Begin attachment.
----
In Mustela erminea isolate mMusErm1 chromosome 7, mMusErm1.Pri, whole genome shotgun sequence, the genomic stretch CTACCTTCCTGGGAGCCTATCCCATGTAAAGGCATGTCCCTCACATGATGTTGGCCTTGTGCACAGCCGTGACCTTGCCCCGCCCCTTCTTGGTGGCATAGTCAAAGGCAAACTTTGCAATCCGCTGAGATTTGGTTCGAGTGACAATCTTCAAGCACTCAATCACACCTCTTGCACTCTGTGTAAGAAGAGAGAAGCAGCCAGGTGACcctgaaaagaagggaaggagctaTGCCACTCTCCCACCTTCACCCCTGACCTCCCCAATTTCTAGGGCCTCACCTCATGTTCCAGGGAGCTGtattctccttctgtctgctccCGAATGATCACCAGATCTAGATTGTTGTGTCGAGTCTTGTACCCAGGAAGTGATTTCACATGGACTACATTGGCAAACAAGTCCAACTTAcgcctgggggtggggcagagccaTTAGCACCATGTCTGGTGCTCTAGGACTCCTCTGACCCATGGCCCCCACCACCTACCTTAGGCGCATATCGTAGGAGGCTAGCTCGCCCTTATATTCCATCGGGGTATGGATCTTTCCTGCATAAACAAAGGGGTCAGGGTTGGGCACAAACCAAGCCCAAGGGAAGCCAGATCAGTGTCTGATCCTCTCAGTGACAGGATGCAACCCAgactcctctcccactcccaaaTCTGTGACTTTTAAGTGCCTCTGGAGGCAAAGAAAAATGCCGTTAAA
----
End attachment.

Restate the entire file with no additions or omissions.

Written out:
In Mustela erminea isolate mMusErm1 chromosome 7, mMusErm1.Pri, whole genome shotgun sequence, the genomic stretch CTACCTTCCTGGGAGCCTATCCCATGTAAAGGCATGTCCCTCACATGATGTTGGCCTTGTGCACAGCCGTGACCTTGCCCCGCCCCTTCTTGGTGGCATAGTCAAAGGCAAACTTTGCAATCCGCTGAGATTTGGTTCGAGTGACAATCTTCAAGCACTCAATCACACCTCTTGCACTCTGTGTAAGAAGAGAGAAGCAGCCAGGTGACcctgaaaagaagggaaggagctaTGCCACTCTCCCACCTTCACCCCTGACCTCCCCAATTTCTAGGGCCTCACCTCATGTTCCAGGGAGCTGtattctccttctgtctgctccCGAATGATCACCAGATCTAGATTGTTGTGTCGAGTCTTGTACCCAGGAAGTGATTTCACATGGACTACATTGGCAAACAAGTCCAACTTAcgcctgggggtggggcagagccaTTAGCACCATGTCTGGTGCTCTAGGACTCCTCTGACCCATGGCCCCCACCACCTACCTTAGGCGCATATCGTAGGAGGCTAGCTCGCCCTTATATTCCATCGGGGTATGGATCTTTCCTGCATAAACAAAGGGGTCAGGGTTGGGCACAAACCAAGCCCAAGGGAAGCCAGATCAGTGTCTGATCCTCTCAGTGACAGGATGCAACCCAgactcctctcccactcccaaaTCTGTGACTTTTAAGTGCCTCTGGAGGCAAAGAAAAATGCCGTTAAA